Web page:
Copyright © 2017 Albuquerque Journal
This is the last in the Journal’s five-part series about the growing demand for groundwater on both sides of New Mexico’s border with Mexico. The previous stories have focused on the impact on New Mexico when Ciudad Juárez started pumping water from the Mesilla Bolson, the giant aquifer that straddles the border. Today’s story, which concludes the series, is a snapshot of a New Mexico rancher whose private water pumps compete with those of Mexican farmers along the Bootheel outside the Mesilla Bolson. But the issue is the same – no agreements govern binational use of groundwater, which means, once again, the biggest straw wins. Previous stories were published on June 25 and July 2-4.
FIFTH IN A SERIES
U.S.-MEXICAN BORDER – As binational water controversies go, this one may matter to only two people: an American rancher and a Mexican farmer.
More to the point: It may matter only to the one most likely to get hung out to dry.
It was a warm February day when rancher William Hurt, who grazes cattle in New Mexico’s Bootheel, came upon the 75-foot drilling rig just over the border on the Mexican side. He pulled his big diesel truck over and ambled up to the barbed-wire border fence that runs north-south on the eastern side of New Mexico’s Bootheel.
He had heard from a ranch hand about the rig, that it had drilled down 1,000 feet in search of water. But this was the first time Hurt saw it up close.
Mennonite David Fehr, a tall, English-speaking man, came up to the fence. Not his farm, he said, but it was his rig. Hired to drill, he was now 1,500 feet down, he said.
The land – covered in brush and grass on the U.S. side – had been plowed flat in Mexico to the edge of low mountain ranges, in preparation for the crops that would be planted. Hurt amiably chatted with Fehr and then climbed back in his diesel truck.
“If they’re going to 1,500 feet, I am going to be out of water,” Hurt said.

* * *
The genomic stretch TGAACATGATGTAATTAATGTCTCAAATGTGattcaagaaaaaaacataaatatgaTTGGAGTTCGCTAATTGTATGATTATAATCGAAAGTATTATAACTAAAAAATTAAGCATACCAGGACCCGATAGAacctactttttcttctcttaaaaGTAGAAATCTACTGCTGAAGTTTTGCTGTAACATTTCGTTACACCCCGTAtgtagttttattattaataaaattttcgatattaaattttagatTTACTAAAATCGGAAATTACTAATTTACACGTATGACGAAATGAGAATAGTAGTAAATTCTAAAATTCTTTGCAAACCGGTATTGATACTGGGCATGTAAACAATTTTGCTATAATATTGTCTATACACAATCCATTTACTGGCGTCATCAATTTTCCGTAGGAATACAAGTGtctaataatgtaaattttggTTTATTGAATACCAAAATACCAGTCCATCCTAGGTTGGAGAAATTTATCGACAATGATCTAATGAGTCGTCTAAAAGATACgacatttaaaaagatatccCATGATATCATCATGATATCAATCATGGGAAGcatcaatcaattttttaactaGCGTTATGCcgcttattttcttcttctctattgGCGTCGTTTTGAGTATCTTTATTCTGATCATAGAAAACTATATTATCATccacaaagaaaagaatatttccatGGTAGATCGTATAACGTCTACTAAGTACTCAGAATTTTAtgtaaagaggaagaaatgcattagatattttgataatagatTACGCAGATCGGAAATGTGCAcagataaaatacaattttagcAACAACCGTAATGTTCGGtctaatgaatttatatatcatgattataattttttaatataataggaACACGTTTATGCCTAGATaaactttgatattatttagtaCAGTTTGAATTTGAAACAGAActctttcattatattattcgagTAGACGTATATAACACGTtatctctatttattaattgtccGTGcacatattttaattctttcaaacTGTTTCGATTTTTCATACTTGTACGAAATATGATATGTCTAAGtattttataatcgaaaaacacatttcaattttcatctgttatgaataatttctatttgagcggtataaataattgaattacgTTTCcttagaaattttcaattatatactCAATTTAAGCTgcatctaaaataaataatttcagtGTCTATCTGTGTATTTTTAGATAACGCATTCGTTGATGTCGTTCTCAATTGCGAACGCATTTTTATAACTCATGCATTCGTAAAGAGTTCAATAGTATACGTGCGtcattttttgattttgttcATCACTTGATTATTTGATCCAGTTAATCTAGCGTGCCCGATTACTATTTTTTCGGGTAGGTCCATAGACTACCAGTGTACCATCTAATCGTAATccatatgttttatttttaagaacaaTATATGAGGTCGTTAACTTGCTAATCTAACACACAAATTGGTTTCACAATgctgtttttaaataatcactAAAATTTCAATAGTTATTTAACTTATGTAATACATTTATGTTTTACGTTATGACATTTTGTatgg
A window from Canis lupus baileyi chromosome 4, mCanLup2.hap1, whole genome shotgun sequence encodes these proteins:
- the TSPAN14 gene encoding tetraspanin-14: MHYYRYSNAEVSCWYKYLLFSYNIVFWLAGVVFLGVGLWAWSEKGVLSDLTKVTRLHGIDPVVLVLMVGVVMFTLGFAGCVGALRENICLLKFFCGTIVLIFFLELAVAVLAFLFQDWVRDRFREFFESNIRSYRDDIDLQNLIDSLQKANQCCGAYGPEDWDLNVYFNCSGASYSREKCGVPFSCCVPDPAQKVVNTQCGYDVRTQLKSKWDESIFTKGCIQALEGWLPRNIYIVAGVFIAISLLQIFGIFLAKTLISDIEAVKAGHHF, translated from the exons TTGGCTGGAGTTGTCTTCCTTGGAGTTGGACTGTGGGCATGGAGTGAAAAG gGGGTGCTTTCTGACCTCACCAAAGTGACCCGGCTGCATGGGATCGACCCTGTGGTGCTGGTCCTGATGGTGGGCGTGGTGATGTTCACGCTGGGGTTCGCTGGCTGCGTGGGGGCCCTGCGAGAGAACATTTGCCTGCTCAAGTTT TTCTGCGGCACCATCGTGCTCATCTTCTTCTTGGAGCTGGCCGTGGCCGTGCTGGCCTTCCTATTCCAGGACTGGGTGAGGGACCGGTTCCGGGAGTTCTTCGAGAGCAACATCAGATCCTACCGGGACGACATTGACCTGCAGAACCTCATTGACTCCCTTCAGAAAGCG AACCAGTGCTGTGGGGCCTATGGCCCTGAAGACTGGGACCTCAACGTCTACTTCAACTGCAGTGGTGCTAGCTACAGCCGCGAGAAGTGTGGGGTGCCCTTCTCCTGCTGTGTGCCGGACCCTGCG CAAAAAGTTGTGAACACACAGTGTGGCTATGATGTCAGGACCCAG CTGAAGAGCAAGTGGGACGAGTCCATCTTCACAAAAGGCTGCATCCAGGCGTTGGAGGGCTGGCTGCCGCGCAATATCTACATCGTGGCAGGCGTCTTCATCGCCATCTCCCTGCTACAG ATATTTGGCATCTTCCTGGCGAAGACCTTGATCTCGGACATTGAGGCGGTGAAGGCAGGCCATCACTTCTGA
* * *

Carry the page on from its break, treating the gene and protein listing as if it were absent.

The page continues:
There is no treaty between the U.S. and Mexico governing groundwater. The international line is only a superficial barrier. Whichever side sticks a straw in the deepest and drinks it up the fastest gets the water, as hydrogeologist Alfredo Granados-Olivas at the Autonomous University of Ciudad Juárez explained later.
Back in Hurt’s truck, the reporter asked: Is there any recourse for you?
“Not that I know of,” he said.
Three months later, farmer Pedro Suderman rode his big diesel truck out to a field on the Mexican side. A team of migrant workers was clearing stones from the dirt under the hot May sun.
Where the rig had been, a well purred loudly as it pumped a thousand gallons per minute onto a field combed neatly into rows. Onions would go in soon, Suderman said. He pointed out the water-saving drip irrigation system he recently installed on half his fields, which are leased from local communal landholders.
“The closer to the border, the deeper you have to go to reach water,” he said. “About 5 kilometers (3 miles) in, the water is closer to the surface.”
Drilling a water well that deep “is expensive,” he said. “But a man has to work and there is really nothing else to do. It’s the only way.”
Inevitably, farms use more water than a ranch ever could.
Hurt runs comparatively tiny wells that fill watering holes for his cattle that come to drink, at a rate of 5 gallons per minute.
The Mennonite community to which Suderman belongs has grown from about two dozen families at El Camello, Mexico, to 90 families over the past 20 years. They cultivate thousands of desert acres, growing wheat, alfalfa, green and red chile, and onions.
“They’re farming this just like miners come in and mine – all they can, for all they can get, no consideration given,” Hurt said. “Ranchers used to be called miners, when they’d just graze the country into the ground, leave nothing and move on. That is what they are doing here with these farms. They are gonna run out of water here, too.”
This report was produced in partnership with the McGraw Center for Business Journalism at the City University of New York Graduate School of Journalism.